The solo performed by Francisco Camacho himself is the darkest of his works. The exiled king is D. Manuel II, but it is also obviously the author/performer/character who appears clad in a royal cloak (one of Carlota Lagido’s best costume designs to date), walkman over his ears, a briefcase handcuffed to his arm, his head almost shaven. And he sings Yesterday with the brainless voice common to anyone singing whilst listening to a walkman with the volume on full. Then we also hear the voices of Natália de Andrade, Nick Cave and Laibach. And we understand that there is nothing but irony and decadence. Hence the adulterated voices, the bad habits (coffee, whisky, too many cigarettes), the mordant comments on the imperfections of existence, as in the author’s self-portrait, on the “throne” (very sober and effective sets by Philip Cabau), playing in counterpoint to the flattering portrait of the King. The King in Exile is probably Francisco Camacho’s best work so far. It is a piece about the make-up of centralized power in the body, in the body of the King, who gets high on self-adoration, and is an obsession for his subjects (as shown by texts from the time spoken during the piece). The body of the King is the Christ, and his death the resurrection of life: the King is dead. Long live the King!"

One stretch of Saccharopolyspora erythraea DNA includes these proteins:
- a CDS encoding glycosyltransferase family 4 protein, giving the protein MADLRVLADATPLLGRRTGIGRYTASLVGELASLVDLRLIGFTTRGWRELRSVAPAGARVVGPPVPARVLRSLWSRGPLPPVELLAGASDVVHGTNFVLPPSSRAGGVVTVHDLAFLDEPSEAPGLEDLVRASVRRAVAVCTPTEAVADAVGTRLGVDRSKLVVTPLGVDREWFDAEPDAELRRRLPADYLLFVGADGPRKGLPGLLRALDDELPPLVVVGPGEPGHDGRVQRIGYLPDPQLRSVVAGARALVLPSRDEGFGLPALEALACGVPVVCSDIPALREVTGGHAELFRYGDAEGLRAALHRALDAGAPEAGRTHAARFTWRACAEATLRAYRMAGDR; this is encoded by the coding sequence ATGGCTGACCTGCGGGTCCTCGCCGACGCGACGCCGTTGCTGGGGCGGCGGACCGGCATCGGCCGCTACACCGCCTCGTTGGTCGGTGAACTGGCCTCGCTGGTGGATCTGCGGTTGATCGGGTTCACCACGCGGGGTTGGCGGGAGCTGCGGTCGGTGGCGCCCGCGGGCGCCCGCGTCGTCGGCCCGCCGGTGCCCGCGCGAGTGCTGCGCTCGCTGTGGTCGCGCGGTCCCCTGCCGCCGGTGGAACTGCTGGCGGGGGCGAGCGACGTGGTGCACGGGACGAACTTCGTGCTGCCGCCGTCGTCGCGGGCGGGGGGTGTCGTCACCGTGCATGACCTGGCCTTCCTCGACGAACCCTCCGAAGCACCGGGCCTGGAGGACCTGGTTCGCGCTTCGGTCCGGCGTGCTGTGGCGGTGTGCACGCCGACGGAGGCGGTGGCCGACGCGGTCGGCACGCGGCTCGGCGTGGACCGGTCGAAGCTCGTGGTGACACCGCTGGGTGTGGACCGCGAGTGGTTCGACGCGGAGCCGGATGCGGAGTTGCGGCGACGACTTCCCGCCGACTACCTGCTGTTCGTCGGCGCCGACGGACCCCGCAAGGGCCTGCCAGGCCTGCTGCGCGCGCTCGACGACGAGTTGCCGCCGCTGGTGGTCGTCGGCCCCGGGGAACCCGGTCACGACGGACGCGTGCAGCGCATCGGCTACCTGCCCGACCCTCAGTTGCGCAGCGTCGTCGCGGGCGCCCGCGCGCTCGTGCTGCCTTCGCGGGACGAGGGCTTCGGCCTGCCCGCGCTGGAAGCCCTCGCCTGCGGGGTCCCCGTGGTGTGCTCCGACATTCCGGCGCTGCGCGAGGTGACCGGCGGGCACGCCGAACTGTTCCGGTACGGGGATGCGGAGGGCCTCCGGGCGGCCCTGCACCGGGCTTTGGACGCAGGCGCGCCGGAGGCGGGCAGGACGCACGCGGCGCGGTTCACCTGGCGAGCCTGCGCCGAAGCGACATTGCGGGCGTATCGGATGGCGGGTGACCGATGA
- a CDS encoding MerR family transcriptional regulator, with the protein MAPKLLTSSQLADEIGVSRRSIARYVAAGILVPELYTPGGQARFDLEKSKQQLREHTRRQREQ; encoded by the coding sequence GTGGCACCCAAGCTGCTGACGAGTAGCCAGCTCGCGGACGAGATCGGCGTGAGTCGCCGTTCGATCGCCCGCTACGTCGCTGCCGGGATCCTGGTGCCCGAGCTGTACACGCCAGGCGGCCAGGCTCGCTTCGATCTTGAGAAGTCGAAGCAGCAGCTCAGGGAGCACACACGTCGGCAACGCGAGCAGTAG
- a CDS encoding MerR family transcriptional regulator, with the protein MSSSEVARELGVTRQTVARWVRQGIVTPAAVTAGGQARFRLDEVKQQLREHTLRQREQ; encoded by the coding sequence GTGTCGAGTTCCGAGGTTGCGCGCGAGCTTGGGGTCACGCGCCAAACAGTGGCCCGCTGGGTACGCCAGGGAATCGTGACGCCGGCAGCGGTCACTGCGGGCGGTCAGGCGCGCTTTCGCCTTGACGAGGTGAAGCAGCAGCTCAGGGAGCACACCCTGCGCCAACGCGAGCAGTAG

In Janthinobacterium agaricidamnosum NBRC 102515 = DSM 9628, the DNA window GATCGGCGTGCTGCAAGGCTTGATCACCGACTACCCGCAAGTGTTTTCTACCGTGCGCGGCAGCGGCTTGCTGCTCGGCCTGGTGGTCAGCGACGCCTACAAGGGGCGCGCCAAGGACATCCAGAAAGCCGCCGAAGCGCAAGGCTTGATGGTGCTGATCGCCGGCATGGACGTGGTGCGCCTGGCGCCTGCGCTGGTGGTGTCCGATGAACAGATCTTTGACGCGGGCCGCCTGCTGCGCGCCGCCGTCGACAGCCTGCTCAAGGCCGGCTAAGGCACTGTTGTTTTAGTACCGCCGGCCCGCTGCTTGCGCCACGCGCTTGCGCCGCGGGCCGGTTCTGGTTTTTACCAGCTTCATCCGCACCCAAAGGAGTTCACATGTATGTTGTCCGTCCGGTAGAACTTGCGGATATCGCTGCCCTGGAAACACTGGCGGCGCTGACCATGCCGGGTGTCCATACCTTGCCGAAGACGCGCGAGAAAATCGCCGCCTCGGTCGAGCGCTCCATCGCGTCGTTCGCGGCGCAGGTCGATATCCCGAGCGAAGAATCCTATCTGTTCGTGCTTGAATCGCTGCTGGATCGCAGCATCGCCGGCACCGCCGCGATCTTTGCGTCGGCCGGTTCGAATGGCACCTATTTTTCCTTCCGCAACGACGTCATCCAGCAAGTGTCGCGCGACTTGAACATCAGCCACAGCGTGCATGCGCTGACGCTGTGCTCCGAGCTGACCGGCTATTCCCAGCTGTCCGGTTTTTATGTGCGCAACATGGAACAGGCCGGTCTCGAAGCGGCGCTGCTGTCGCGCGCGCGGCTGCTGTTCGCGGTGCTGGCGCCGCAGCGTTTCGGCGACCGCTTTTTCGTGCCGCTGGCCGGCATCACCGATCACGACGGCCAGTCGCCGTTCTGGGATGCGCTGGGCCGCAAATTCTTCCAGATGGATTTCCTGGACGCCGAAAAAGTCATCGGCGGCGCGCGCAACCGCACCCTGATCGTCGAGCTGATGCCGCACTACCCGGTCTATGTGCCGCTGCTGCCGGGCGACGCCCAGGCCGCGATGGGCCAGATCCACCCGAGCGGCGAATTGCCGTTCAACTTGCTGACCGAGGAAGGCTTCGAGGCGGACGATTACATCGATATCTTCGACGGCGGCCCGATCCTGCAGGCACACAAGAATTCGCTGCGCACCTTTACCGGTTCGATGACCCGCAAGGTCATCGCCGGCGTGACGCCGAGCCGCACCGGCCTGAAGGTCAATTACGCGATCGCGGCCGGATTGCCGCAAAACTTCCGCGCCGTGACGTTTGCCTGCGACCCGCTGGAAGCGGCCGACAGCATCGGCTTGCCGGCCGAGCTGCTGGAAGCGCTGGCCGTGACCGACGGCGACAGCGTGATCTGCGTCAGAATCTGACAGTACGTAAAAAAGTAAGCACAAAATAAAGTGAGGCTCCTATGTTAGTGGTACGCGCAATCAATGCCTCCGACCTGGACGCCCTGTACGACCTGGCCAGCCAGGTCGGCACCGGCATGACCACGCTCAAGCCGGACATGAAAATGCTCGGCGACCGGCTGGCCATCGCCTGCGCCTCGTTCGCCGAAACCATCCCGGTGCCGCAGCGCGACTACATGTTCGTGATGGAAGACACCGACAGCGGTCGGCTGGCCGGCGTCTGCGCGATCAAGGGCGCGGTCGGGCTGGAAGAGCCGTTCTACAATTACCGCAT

André Lepecki 
In THE KING IN EXILE drew his inspiration from the figure of Dom Manuel II, the last king of Portugal. In a exploration of political power, this solo summarize Camacho's ongoing explorations of a body whose identity is captured within the traps of history and representation. 
In THE KING IN EXILE we have Camacho's voice, the voice of Dom Manuel II and the voice of António Cabral, who chronicled the life of the exiled king. All three characters collapse into one single body whose status is ambiguous: neither self-performing nor performing an Other, neither totally autobiographical nor historical, this body lingers in representation, suggesting that "being" is but representation proper. History and autobiography merge in this solo as a device for cultural illumination. 
By withdrawing himself from the field of the Other, by constituting himself as exiled, lost, lonely, beyond scopic reach, Camacho underlines the pathologies of the (Portuguese) representational field as inhabited by a constitutional blindness - a constitutional blindness that states that Portugal is both "unthinkable" and "invisible". 

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